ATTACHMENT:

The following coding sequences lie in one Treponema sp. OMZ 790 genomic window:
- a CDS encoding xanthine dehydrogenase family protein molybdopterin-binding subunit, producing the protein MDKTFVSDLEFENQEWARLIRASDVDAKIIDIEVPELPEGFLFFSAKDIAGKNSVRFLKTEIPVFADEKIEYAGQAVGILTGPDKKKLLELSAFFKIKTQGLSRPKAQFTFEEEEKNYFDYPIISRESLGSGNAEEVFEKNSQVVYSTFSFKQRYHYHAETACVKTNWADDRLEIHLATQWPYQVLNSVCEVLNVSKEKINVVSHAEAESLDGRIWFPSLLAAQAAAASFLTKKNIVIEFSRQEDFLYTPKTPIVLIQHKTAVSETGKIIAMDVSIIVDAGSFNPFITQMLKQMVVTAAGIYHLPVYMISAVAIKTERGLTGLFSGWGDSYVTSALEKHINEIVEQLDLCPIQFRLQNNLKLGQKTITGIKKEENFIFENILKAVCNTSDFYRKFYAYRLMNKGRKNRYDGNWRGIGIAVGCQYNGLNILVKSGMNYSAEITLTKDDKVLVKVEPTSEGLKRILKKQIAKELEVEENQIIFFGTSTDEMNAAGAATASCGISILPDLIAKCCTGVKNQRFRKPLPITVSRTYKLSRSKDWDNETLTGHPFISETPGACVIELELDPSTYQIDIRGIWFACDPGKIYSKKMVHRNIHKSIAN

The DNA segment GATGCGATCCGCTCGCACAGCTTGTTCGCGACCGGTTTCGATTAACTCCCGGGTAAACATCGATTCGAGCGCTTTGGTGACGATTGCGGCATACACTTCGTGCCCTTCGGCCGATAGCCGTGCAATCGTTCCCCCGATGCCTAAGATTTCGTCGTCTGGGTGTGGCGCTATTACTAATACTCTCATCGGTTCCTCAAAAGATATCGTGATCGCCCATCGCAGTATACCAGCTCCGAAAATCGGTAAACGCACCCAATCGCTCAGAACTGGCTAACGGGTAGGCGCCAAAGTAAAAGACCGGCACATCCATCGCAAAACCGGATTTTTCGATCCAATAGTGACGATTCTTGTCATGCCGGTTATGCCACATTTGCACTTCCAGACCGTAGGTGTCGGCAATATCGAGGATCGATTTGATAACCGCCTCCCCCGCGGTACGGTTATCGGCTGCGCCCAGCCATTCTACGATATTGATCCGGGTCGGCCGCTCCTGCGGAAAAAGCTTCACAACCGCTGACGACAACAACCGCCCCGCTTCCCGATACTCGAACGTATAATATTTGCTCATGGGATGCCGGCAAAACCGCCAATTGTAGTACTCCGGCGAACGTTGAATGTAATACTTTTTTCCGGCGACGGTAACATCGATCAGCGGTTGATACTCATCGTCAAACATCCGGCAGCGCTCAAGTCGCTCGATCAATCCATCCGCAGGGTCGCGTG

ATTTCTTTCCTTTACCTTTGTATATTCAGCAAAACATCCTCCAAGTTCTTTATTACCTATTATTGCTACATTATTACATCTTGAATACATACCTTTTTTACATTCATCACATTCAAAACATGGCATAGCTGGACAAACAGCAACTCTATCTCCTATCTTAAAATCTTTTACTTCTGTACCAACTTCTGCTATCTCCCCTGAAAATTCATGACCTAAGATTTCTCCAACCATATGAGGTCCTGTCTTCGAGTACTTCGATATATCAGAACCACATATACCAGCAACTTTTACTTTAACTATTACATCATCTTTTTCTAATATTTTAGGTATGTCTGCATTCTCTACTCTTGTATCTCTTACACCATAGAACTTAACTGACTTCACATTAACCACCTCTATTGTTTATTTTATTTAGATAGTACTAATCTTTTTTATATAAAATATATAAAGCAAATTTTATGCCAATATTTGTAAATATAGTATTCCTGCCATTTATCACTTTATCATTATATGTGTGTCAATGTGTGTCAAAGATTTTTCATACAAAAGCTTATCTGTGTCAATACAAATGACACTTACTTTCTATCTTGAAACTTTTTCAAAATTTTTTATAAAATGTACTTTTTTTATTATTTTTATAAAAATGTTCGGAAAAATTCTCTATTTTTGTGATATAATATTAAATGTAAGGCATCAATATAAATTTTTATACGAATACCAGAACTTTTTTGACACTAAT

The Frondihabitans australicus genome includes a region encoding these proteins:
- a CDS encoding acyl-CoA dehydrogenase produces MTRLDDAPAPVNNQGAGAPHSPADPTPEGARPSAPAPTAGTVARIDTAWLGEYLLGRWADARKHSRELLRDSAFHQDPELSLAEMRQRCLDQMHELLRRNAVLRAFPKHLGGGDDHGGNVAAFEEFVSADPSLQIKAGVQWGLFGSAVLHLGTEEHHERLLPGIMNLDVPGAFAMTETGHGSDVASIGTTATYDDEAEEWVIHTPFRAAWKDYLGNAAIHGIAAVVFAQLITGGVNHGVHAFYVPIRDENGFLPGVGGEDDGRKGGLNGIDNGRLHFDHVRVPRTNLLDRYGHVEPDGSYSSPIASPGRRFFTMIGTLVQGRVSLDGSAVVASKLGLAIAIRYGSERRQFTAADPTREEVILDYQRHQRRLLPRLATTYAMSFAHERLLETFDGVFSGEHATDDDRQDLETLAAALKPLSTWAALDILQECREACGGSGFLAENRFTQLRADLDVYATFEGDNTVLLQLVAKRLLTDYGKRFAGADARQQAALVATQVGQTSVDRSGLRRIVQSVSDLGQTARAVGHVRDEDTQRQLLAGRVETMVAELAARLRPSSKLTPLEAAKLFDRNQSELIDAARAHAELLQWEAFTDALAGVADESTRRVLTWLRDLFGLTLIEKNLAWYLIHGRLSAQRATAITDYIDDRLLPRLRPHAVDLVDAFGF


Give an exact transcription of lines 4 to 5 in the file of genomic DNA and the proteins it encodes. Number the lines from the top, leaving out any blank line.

ATTTCTTTCCTTTACCTTTGTATATTCAGCAAAACATCCTCCAAGTTCTTTATTACCTATTATTGCTACATTATTACATCTTGAATACATACCTTTTTTACATTCATCACATTCAAAACATGGCATAGCTGGACAAACAGCAACTCTATCTCCTATCTTAAAATCTTTTACTTCTGTACCAACTTCTGCTATCTCCCCTGAAAATTCATGACCTAAGATTTCTCCAACCATATGAGGTCCTGTCTTCGAGTACTTCGATATATCAGAACCACATATACCAGCAACTTTTACTTTAACTATTACATCATCTTTTTCTAATATTTTAGGTATGTCTGCATTCTCTACTCTTGTATCTCTTACACCATAGAACTTAACTGACTTCACATTAACCACCTCTATTGTTTATTTTATTTAGATAGTACTAATCTTTTTTATATAAAATATATAAAGCAAATTTTATGCCAATATTTGTAAATATAGTATTCCTGCCATTTATCACTTTATCATTATATGTGTGTCAATGTGTGTCAAAGATTTTTCATACAAAAGCTTATCTGTGTCAATACAAATGACACTTACTTTCTATCTTGAAACTTTTTCAAAATTTTTTATAAAATGTACTTTTTTTATTATTTTTATAAAAATGTTCGGAAAAATTCTCTATTTTTGTGATATAATATTAAATGTAAGGCATCAATATAAATTTTTATACGAATACCAGAACTTTTTTGACACTAAT

The Frondihabitans australicus genome includes a region encoding these proteins: